Sponsored
Sponsored

To reach the most convenient trailhead, turn north on Paseo Miramar from Sunset Boulevard 0.3 mile north of Pacific Coast Highway. This intersection is one block north of a turnoff for Los Liones Drive. Drive up narrow Paseo Miramar to or near its dead end, and find parking wherever you can. (Alternately, you can drive to the end of Los Liones Drive and utilize the Los Liones Trail, a longer alternative route.)

Starting from the sturdy vehicle gate at the end of Paseo Miramar, walk uphill on the unpaved East Topanga Fire Road, passing the upper end of the Los Liones Trail after about 200 yards. Farther ahead you briefly traverse a cool, north-facing slope overlooking Santa Ynez Canyon and neighboring ridges. At 2.0 miles, you arrive at a fire-road junction overlooking Topanga Canyon to the west. Turn left (south) and walk out along the bald ridge to Parker Mesa Overlook.

Down below in front of you are Parker and Castellammare Mesas, parts of a striking marine-terrace structure that continues east into Pacific Palisades. Marine terraces were carved into the Southern California coastal landscape at various times in the "recent" geologic past -- as early as one or two million years ago.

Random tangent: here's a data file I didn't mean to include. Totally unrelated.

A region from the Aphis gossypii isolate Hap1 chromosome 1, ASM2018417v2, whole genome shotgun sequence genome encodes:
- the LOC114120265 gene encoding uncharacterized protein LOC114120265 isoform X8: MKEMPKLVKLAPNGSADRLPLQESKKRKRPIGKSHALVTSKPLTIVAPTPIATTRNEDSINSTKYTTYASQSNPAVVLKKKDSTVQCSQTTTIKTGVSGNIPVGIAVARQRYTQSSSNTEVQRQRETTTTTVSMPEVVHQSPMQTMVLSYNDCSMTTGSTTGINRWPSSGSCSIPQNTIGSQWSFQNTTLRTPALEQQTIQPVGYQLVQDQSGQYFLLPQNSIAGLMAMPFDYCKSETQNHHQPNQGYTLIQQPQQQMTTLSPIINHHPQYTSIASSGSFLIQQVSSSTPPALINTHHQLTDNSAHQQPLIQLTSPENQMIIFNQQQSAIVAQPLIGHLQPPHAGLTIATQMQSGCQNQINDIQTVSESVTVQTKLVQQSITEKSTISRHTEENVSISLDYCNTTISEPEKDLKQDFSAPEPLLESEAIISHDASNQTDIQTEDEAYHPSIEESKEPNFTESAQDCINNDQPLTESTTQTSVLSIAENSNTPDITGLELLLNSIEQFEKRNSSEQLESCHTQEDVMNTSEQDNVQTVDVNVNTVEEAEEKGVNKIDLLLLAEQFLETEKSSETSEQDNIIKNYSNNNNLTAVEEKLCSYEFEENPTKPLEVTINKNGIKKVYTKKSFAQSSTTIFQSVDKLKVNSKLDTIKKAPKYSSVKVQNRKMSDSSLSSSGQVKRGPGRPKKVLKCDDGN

When it's time to go back, return the way you came.

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4S Ranch Allied Gardens Alpine Baja Balboa Park Bankers Hill Barrio Logan Bay Ho Bay Park Black Mountain Ranch Blossom Valley Bonita Bonsall Borrego Springs Boulevard Campo Cardiff-by-the-Sea Carlsbad Carmel Mountain Carmel Valley Chollas View Chula Vista City College City Heights Clairemont College Area Coronado CSU San Marcos Cuyamaca College Del Cerro Del Mar Descanso Downtown San Diego Eastlake East Village El Cajon Emerald Hills Encanto Encinitas Escondido Fallbrook Fletcher Hills Golden Hill Grant Hill Grantville Grossmont College Guatay Harbor Island Hillcrest Imperial Beach Imperial Valley Jacumba Jamacha-Lomita Jamul Julian Kearny Mesa Kensington La Jolla Lakeside La Mesa Lemon Grove Leucadia Liberty Station Lincoln Acres Lincoln Park Linda Vista Little Italy Logan Heights Mesa College Midway District MiraCosta College Miramar Miramar College Mira Mesa Mission Beach Mission Hills Mission Valley Mountain View Mount Hope Mount Laguna National City Nestor Normal Heights North Park Oak Park Ocean Beach Oceanside Old Town Otay Mesa Pacific Beach Pala Palomar College Palomar Mountain Paradise Hills Pauma Valley Pine Valley Point Loma Point Loma Nazarene Potrero Poway Rainbow Ramona Rancho Bernardo Rancho Penasquitos Rancho San Diego Rancho Santa Fe Rolando San Carlos San Marcos San Onofre Santa Ysabel Santee San Ysidro Scripps Ranch SDSU Serra Mesa Shelltown Shelter Island Sherman Heights Skyline Solana Beach Sorrento Valley Southcrest South Park Southwestern College Spring Valley Stockton Talmadge Temecula Tierrasanta Tijuana UCSD University City University Heights USD Valencia Park Valley Center Vista Warner Springs